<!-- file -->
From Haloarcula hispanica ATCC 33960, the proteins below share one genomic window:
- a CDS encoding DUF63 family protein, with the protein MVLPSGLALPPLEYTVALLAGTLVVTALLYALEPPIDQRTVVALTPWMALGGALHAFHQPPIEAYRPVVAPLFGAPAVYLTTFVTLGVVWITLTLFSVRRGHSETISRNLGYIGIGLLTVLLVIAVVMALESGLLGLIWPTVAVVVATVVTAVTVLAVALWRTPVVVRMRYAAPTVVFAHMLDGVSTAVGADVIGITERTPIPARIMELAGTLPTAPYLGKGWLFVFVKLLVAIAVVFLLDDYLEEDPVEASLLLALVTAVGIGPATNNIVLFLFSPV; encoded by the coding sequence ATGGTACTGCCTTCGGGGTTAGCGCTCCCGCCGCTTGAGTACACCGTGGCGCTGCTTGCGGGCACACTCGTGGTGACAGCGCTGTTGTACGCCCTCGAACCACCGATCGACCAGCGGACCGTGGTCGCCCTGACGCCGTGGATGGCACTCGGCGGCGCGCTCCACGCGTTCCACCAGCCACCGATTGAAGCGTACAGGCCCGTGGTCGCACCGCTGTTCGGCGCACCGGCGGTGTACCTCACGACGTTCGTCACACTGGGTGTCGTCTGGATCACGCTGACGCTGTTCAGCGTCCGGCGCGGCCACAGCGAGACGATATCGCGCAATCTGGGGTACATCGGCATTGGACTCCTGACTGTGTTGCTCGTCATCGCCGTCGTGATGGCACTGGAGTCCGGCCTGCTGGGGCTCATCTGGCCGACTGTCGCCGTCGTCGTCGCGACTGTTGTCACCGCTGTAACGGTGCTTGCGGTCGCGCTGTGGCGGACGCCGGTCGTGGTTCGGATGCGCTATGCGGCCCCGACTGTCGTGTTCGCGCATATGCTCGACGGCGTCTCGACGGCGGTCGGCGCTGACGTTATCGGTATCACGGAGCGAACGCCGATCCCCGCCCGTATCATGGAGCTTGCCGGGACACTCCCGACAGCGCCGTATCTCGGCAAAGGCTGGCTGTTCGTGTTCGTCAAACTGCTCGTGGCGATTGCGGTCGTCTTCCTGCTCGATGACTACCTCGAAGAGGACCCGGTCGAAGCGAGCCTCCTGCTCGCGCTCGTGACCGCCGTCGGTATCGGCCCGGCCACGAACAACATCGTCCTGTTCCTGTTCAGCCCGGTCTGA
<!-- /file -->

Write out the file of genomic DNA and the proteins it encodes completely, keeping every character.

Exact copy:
From Haloarcula hispanica ATCC 33960, the proteins below share one genomic window:
- a CDS encoding DUF63 family protein, with the protein MVLPSGLALPPLEYTVALLAGTLVVTALLYALEPPIDQRTVVALTPWMALGGALHAFHQPPIEAYRPVVAPLFGAPAVYLTTFVTLGVVWITLTLFSVRRGHSETISRNLGYIGIGLLTVLLVIAVVMALESGLLGLIWPTVAVVVATVVTAVTVLAVALWRTPVVVRMRYAAPTVVFAHMLDGVSTAVGADVIGITERTPIPARIMELAGTLPTAPYLGKGWLFVFVKLLVAIAVVFLLDDYLEEDPVEASLLLALVTAVGIGPATNNIVLFLFSPV; encoded by the coding sequence ATGGTACTGCCTTCGGGGTTAGCGCTCCCGCCGCTTGAGTACACCGTGGCGCTGCTTGCGGGCACACTCGTGGTGACAGCGCTGTTGTACGCCCTCGAACCACCGATCGACCAGCGGACCGTGGTCGCCCTGACGCCGTGGATGGCACTCGGCGGCGCGCTCCACGCGTTCCACCAGCCACCGATTGAAGCGTACAGGCCCGTGGTCGCACCGCTGTTCGGCGCACCGGCGGTGTACCTCACGACGTTCGTCACACTGGGTGTCGTCTGGATCACGCTGACGCTGTTCAGCGTCCGGCGCGGCCACAGCGAGACGATATCGCGCAATCTGGGGTACATCGGCATTGGACTCCTGACTGTGTTGCTCGTCATCGCCGTCGTGATGGCACTGGAGTCCGGCCTGCTGGGGCTCATCTGGCCGACTGTCGCCGTCGTCGTCGCGACTGTTGTCACCGCTGTAACGGTGCTTGCGGTCGCGCTGTGGCGGACGCCGGTCGTGGTTCGGATGCGCTATGCGGCCCCGACTGTCGTGTTCGCGCATATGCTCGACGGCGTCTCGACGGCGGTCGGCGCTGACGTTATCGGTATCACGGAGCGAACGCCGATCCCCGCCCGTATCATGGAGCTTGCCGGGACACTCCCGACAGCGCCGTATCTCGGCAAAGGCTGGCTGTTCGTGTTCGTCAAACTGCTCGTGGCGATTGCGGTCGTCTTCCTGCTCGATGACTACCTCGAAGAGGACCCGGTCGAAGCGAGCCTCCTGCTCGCGCTCGTGACCGCCGTCGGTATCGGCCCGGCCACGAACAACATCGTCCTGTTCCTGTTCAGCCCGGTCTGA